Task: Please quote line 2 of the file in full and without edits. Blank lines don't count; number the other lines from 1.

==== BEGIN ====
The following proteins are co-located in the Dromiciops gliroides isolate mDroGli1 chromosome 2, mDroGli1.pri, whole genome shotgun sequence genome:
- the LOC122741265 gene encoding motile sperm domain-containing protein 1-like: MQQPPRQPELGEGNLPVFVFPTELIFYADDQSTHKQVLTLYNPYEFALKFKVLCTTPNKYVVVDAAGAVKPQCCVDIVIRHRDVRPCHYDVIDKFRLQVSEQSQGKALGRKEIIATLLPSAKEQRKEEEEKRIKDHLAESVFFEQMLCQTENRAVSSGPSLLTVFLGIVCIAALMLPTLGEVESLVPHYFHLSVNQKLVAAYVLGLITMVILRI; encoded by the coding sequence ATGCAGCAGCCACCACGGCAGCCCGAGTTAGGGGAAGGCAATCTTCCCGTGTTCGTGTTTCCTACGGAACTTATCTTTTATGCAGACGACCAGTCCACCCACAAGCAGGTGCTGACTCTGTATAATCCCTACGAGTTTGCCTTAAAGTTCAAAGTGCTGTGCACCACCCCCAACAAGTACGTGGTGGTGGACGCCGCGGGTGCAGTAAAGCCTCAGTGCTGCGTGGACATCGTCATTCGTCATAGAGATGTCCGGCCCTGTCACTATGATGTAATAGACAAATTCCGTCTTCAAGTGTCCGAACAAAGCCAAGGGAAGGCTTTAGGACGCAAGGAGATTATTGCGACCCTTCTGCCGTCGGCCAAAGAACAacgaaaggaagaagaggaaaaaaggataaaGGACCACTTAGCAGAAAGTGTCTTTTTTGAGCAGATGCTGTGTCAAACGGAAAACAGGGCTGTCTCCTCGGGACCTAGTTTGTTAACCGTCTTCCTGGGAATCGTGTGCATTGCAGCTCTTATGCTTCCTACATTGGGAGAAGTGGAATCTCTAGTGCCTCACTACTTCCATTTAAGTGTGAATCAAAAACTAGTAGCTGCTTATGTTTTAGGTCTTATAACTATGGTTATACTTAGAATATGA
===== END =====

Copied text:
- the LOC122741265 gene encoding motile sperm domain-containing protein 1-like: MQQPPRQPELGEGNLPVFVFPTELIFYADDQSTHKQVLTLYNPYEFALKFKVLCTTPNKYVVVDAAGAVKPQCCVDIVIRHRDVRPCHYDVIDKFRLQVSEQSQGKALGRKEIIATLLPSAKEQRKEEEEKRIKDHLAESVFFEQMLCQTENRAVSSGPSLLTVFLGIVCIAALMLPTLGEVESLVPHYFHLSVNQKLVAAYVLGLITMVILRI; encoded by the coding sequence ATGCAGCAGCCACCACGGCAGCCCGAGTTAGGGGAAGGCAATCTTCCCGTGTTCGTGTTTCCTACGGAACTTATCTTTTATGCAGACGACCAGTCCACCCACAAGCAGGTGCTGACTCTGTATAATCCCTACGAGTTTGCCTTAAAGTTCAAAGTGCTGTGCACCACCCCCAACAAGTACGTGGTGGTGGACGCCGCGGGTGCAGTAAAGCCTCAGTGCTGCGTGGACATCGTCATTCGTCATAGAGATGTCCGGCCCTGTCACTATGATGTAATAGACAAATTCCGTCTTCAAGTGTCCGAACAAAGCCAAGGGAAGGCTTTAGGACGCAAGGAGATTATTGCGACCCTTCTGCCGTCGGCCAAAGAACAacgaaaggaagaagaggaaaaaaggataaaGGACCACTTAGCAGAAAGTGTCTTTTTTGAGCAGATGCTGTGTCAAACGGAAAACAGGGCTGTCTCCTCGGGACCTAGTTTGTTAACCGTCTTCCTGGGAATCGTGTGCATTGCAGCTCTTATGCTTCCTACATTGGGAGAAGTGGAATCTCTAGTGCCTCACTACTTCCATTTAAGTGTGAATCAAAAACTAGTAGCTGCTTATGTTTTAGGTCTTATAACTATGGTTATACTTAGAATATGA